Drafting either Favors or Cousins would also give Minnesota a potential luxury: the chance to trade Jefferson or Love in exchange for a better perimeter player than they'd find in the draft. I have spoken to a couple of teams that are hoping to steal either Love or Jefferson from Minnesota this offseason, banking on the fact that the Wolves will be frustrated by the challenges of playing together. Don't expect Kahn to just give one away, though; he knows how valuable it is to land a big who can score. "I think people around the league try to trick people, even though it rarely works," he said.
Carlos Boozer was the second-best player on the Jazz this season, but he'll be a free agent this summer. I spoke with a Utah source about a month before the playoffs started, and he said the team was trying to explore an extension with Boozer before this summer. It didn't happen, and the only way he'd come back now would be if Utah were to max him out for six years. There is no reason to do that.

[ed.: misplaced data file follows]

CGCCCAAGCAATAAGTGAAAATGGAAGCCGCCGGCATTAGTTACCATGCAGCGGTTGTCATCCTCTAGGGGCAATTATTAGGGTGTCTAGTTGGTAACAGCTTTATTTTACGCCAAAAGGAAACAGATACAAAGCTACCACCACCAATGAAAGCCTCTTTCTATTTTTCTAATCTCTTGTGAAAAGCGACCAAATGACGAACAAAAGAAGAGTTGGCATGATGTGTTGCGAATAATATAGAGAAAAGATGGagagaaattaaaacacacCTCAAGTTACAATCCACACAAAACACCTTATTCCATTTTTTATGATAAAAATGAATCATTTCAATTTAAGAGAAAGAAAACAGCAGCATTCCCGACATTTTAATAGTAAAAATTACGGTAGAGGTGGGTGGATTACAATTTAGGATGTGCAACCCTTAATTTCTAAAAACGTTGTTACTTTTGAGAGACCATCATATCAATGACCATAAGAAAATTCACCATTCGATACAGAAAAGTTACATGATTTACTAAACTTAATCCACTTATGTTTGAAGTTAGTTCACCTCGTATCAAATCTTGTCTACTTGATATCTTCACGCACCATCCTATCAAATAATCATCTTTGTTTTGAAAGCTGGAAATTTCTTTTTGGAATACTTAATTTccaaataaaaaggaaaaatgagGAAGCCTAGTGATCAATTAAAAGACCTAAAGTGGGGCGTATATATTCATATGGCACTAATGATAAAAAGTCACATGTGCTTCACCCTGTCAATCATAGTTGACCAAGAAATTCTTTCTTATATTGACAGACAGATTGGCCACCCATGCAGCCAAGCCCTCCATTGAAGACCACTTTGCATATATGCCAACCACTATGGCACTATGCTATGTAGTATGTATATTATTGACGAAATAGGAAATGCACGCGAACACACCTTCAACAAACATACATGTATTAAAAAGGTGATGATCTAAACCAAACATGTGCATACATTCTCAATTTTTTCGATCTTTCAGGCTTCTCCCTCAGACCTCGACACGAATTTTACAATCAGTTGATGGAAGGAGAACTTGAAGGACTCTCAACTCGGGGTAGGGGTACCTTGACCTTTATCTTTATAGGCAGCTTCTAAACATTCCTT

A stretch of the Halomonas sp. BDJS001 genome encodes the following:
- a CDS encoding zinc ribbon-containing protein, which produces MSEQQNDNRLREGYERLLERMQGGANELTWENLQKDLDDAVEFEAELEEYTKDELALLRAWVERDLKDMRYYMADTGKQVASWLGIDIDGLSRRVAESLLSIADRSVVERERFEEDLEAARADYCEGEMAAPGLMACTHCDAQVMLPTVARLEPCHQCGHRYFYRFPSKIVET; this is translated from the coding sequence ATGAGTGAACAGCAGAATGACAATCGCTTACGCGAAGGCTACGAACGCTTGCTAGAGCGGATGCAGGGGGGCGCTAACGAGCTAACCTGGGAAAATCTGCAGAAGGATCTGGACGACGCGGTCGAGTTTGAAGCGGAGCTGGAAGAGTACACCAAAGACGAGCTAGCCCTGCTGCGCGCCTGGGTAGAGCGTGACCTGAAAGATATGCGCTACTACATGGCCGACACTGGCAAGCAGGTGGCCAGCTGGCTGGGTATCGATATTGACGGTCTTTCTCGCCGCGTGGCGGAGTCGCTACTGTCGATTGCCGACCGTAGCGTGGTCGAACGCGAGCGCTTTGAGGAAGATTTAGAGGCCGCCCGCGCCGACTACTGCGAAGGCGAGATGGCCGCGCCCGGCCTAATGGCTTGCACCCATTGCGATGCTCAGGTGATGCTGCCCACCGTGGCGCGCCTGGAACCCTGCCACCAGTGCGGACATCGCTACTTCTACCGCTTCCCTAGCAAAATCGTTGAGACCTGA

Of course, even if Boozer were to stick around, the Jazz would still need help on the front line. Utah was destroyed in the paint against the Los Angeles Lakers in the playoffs. Mehmet Okur was out and Andrei Kirilenko was coming back from an injury, but even with both healthy, the Jazz are at a disadvantage defending post players.
The beauty of this year's draft class is that it's loaded with players projected at center/power forward. Greg Monroe, Cole Aldrich, Ekpe Udoh, Daniel Orton, Hassan Whiteside and Solomon Alabi all should be in the range of Utah's No. 9 selection. Not all are defensive stoppers, but none would be described as small. Orton measured the shortest among that group at "only" 6-foot-9.5.
Udoh is easily the best defender of the bunch. He changes shots at the rim and uses his athleticism to cover a lot of ground. Offensively, Udoh is behind Monroe, but the guess here is that Monroe will be gone by the time Utah picks.
Few teams have been better on draft night than the Spurs.